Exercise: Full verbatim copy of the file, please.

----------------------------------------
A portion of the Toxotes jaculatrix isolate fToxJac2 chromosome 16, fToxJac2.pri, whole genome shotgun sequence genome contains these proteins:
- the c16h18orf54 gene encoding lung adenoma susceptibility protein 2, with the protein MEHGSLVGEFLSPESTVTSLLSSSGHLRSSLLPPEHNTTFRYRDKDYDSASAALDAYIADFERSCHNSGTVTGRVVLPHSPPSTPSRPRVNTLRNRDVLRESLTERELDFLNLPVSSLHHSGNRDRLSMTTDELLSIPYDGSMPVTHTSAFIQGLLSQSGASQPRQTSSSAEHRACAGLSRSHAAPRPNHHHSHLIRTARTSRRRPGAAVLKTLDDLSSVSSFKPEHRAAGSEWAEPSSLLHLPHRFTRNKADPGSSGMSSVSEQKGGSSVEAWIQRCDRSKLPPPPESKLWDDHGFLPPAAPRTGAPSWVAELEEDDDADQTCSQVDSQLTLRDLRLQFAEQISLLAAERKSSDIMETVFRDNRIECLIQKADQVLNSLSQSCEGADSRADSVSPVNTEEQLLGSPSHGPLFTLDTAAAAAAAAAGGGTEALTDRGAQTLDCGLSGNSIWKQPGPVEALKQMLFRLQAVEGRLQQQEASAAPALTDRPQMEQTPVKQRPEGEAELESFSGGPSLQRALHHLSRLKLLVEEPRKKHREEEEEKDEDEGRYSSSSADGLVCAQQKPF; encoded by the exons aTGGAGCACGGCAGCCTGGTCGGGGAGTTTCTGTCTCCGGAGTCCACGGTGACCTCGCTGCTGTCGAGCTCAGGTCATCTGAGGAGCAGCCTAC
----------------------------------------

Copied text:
A portion of the Toxotes jaculatrix isolate fToxJac2 chromosome 16, fToxJac2.pri, whole genome shotgun sequence genome contains these proteins:
- the c16h18orf54 gene encoding lung adenoma susceptibility protein 2, with the protein MEHGSLVGEFLSPESTVTSLLSSSGHLRSSLLPPEHNTTFRYRDKDYDSASAALDAYIADFERSCHNSGTVTGRVVLPHSPPSTPSRPRVNTLRNRDVLRESLTERELDFLNLPVSSLHHSGNRDRLSMTTDELLSIPYDGSMPVTHTSAFIQGLLSQSGASQPRQTSSSAEHRACAGLSRSHAAPRPNHHHSHLIRTARTSRRRPGAAVLKTLDDLSSVSSFKPEHRAAGSEWAEPSSLLHLPHRFTRNKADPGSSGMSSVSEQKGGSSVEAWIQRCDRSKLPPPPESKLWDDHGFLPPAAPRTGAPSWVAELEEDDDADQTCSQVDSQLTLRDLRLQFAEQISLLAAERKSSDIMETVFRDNRIECLIQKADQVLNSLSQSCEGADSRADSVSPVNTEEQLLGSPSHGPLFTLDTAAAAAAAAAGGGTEALTDRGAQTLDCGLSGNSIWKQPGPVEALKQMLFRLQAVEGRLQQQEASAAPALTDRPQMEQTPVKQRPEGEAELESFSGGPSLQRALHHLSRLKLLVEEPRKKHREEEEEKDEDEGRYSSSSADGLVCAQQKPF; encoded by the exons aTGGAGCACGGCAGCCTGGTCGGGGAGTTTCTGTCTCCGGAGTCCACGGTGACCTCGCTGCTGTCGAGCTCAGGTCATCTGAGGAGCAGCCTAC